Ex-human rights lawyer and Hubbub.co.uk founder Marisa Leaf explains why the authenticity of local produce will win out over mass-produced groceries.
It’s less than a month until Amazon launches its new grocery arm in the UK, Amazon Fresh.
Despite the damning press it’s received of late, Amazon is known for its efficiency and innovation. Its latest venture however, is not the future of food shopping says ex-human rights lawyer Marisa Leaf.
According to Leaf, who founded grocery service Hubbub.co.uk in 2008, the high street may change, and we may eventually all shop online, but it is the authenticity of local shops not mass-production that will win over the nations purses.
The Memo spoke to Leaf this morning to find out why.
Marisa Leaf: I think that they’ve pitched themselves as competition, and they are launching in Hackney which is our stomping ground (we launched in Islington first and then in Hackney).
Obviously Amazon is a really impressive logistics business and I’d be a fool to dismiss them, but there are some areas that are sufficiently complex that specialists win in, and food is without doubt one of them.
All of our systems have been designed from the get-go to deliver fresh food, because food is really quite hard to deliver.
If you think about delivering bananas, for example, they are a really awkward shape and they bruise easily and they are sensitive to temperature: if you need to pack them alongside a watermelon and a raw chicken, you really need to think about that.
You need to have your vans designed in such a way that they can handle it, in a way that a generalist like Amazon just wouldn’t.
Also, by delivering from independent shops, we’ve got our inventory housed locally, meaning that our business-model is very different to an Ocado-style or Amazon-style warehouse model.
As soon as you’ve got a warehouse model, you extend the supplier chains and all of the food has to have a longer shelf life: they just can’t stock alot of what we sell because the fish is too perishable or for the bread they’d need a whole load of preservatives put it.
You’re just never going to be able to deliver the same quality of fresh bread that we deliver from all the bakers that we work with, like E5 Bakehouse for example.
ML: Before Hubbub, when it came to buying groceries you’d have to choose between convenience, which the supermarkets typically did really well, and buying really good food from small shops which were very rarely open by the time you get back from work.
Whichever way you went there was a compromise.
At Hubbub, we give everybody access to buy their food from independent producers and market stalls, but in a way that fits in with their busy lives.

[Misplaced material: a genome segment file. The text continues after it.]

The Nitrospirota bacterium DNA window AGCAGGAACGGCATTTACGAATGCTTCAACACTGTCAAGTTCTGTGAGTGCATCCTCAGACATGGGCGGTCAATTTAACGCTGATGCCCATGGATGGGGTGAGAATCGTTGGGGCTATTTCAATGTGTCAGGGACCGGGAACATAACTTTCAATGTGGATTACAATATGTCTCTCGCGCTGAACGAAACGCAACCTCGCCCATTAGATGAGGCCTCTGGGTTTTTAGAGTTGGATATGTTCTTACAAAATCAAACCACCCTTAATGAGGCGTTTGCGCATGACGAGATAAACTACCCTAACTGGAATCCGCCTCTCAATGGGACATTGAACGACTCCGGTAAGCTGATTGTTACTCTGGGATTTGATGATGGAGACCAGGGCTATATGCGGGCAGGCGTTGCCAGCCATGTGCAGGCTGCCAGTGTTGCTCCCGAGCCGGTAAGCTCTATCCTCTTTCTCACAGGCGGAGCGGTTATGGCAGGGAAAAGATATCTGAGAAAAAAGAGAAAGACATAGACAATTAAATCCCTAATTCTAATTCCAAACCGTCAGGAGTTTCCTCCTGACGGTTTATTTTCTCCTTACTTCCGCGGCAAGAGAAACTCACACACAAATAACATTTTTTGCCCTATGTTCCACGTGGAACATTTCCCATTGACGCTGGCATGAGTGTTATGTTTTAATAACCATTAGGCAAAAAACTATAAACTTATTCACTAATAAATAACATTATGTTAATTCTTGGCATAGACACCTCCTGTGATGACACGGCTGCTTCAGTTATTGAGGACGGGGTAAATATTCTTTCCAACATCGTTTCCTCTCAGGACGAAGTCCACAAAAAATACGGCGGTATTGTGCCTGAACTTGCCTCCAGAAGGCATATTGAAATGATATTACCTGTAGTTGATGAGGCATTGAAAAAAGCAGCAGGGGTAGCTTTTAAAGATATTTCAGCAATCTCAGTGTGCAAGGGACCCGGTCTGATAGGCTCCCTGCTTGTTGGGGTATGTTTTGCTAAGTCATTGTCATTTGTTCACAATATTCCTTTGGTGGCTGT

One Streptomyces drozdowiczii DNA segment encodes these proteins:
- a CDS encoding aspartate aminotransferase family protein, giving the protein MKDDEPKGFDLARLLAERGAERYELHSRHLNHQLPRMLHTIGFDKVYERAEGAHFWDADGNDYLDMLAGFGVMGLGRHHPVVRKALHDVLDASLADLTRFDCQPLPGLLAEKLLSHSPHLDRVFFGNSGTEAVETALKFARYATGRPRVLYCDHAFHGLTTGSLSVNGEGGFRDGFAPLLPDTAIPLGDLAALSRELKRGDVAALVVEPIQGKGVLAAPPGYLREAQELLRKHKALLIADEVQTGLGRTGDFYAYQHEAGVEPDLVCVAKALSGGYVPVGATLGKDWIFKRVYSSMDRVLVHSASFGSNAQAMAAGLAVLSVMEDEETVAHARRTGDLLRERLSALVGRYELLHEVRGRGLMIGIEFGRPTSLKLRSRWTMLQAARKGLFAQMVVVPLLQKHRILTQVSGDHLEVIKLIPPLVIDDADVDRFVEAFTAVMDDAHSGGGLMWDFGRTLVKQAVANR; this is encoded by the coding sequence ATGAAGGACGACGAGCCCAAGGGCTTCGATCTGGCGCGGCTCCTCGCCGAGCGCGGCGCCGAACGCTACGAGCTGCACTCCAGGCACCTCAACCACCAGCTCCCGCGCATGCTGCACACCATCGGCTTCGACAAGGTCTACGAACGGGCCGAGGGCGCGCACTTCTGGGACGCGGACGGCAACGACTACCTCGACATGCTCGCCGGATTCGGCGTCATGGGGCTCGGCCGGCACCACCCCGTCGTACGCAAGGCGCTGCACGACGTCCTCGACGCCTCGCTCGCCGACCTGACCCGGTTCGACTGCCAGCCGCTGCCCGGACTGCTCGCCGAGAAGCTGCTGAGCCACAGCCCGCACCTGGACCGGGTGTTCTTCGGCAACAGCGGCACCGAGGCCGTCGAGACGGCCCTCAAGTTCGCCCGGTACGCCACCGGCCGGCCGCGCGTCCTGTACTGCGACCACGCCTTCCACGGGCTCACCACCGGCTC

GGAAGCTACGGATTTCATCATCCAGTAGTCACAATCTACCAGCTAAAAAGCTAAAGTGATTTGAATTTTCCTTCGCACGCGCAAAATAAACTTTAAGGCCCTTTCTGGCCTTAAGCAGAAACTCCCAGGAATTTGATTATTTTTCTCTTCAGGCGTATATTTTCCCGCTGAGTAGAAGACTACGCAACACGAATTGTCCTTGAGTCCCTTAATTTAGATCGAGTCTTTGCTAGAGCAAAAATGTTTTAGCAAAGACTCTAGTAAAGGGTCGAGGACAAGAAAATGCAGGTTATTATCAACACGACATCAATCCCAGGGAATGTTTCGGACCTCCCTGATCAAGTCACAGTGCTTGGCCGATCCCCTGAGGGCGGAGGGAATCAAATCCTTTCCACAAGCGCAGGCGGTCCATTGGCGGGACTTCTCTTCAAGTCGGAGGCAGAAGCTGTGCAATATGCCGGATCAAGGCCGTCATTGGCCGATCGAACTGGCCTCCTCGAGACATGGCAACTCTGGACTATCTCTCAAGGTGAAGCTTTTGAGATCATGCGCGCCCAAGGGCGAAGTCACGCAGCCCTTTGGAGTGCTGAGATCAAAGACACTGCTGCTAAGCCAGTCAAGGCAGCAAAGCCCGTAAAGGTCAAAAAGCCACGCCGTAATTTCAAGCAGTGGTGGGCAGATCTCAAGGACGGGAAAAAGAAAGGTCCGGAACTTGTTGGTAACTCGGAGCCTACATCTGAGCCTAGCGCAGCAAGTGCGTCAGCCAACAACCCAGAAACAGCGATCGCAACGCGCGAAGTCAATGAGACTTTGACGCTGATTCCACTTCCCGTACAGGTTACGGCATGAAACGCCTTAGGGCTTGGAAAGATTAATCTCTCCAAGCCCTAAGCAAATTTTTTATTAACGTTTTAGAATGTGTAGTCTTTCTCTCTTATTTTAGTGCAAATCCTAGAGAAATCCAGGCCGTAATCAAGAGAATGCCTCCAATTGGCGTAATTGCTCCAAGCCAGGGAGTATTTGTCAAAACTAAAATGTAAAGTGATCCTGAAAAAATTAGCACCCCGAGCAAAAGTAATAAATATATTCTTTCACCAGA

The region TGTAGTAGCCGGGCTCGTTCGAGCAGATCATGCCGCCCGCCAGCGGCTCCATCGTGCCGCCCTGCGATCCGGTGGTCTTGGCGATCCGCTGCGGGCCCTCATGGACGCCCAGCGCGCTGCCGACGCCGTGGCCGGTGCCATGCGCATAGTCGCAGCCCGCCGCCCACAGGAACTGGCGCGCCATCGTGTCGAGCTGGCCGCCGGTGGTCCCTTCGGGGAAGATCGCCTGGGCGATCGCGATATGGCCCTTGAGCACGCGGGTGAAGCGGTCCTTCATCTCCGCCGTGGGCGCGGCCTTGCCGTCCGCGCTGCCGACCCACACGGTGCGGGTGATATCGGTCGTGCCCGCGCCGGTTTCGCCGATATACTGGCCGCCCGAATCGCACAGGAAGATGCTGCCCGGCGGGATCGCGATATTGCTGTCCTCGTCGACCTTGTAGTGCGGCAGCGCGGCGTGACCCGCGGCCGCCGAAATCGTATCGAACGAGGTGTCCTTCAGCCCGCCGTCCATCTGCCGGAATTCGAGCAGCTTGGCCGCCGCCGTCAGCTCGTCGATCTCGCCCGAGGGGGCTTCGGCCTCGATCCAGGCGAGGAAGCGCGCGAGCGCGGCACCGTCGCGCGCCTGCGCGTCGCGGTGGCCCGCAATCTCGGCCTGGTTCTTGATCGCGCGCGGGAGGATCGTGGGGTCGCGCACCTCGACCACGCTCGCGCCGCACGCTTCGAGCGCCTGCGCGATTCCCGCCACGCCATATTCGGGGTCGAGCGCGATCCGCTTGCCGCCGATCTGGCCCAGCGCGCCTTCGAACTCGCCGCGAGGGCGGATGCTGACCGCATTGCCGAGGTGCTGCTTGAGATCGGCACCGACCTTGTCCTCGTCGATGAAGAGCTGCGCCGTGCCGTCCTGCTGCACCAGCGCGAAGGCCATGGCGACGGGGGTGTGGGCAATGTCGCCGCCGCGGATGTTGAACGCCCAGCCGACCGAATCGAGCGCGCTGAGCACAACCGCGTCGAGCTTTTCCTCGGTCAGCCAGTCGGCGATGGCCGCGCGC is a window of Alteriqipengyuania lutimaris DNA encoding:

There’s no compromise on convenience or on quality and on value. You can get the very best food in one-day, easy delivery from ninety-five different independent shops across London. No one else does that.
There are number of themes that we tap into: a trend for local produce; for food with provenance; food that’s served by people you can trust, and has got integrity.
That goes right the way back to the horsemeat scandal a couple of years ago. Since then people have become increasingly aware that the supermarkets’ big industrial approach to food isn’t really what it seems, and that it creates a false illusion of quality, choice and value.
The resulting trend is seen in the surge in farmers markets its across the UK, and a resurgence of independent shops, particularly around butchers and bakers.
There are a number of things that make it suitable for anybody.
Local shops are best placed to know what local residents in their area want. So wherever Hubbub goes, we’ve got a ready-made product range that reflects what local people need: what we sell in Notting Hill looks quite different what we might sell in Dulwich, Peckham, Brixton or Hackney.
There are also differing price points, because sometimes if you’re making crudités you want perfect pristine vegetables, but if you just want vegetables for stock you’re probably quite happy to buy something that maybe doesn’t look quite as beautiful.
The cheapest fruit and vegetables come from market. All our prices are the same as you pay on the stall or in the shop so there are no mark ups at all.
Maybe, but that doesn’t look like their model in all other areas, especially with the warehouse point that I’m making.
They are much more about the mass produced homogenisation; everything needs to look the same and be packaged up to the eyeballs and filled with all sorts of gasses in order to last. I suspect that’s what Amazon will do and I think they may do it really well, Ocado already do that well, but it’s different.
I don’t see them really being in competition when it comes to fresh food, no.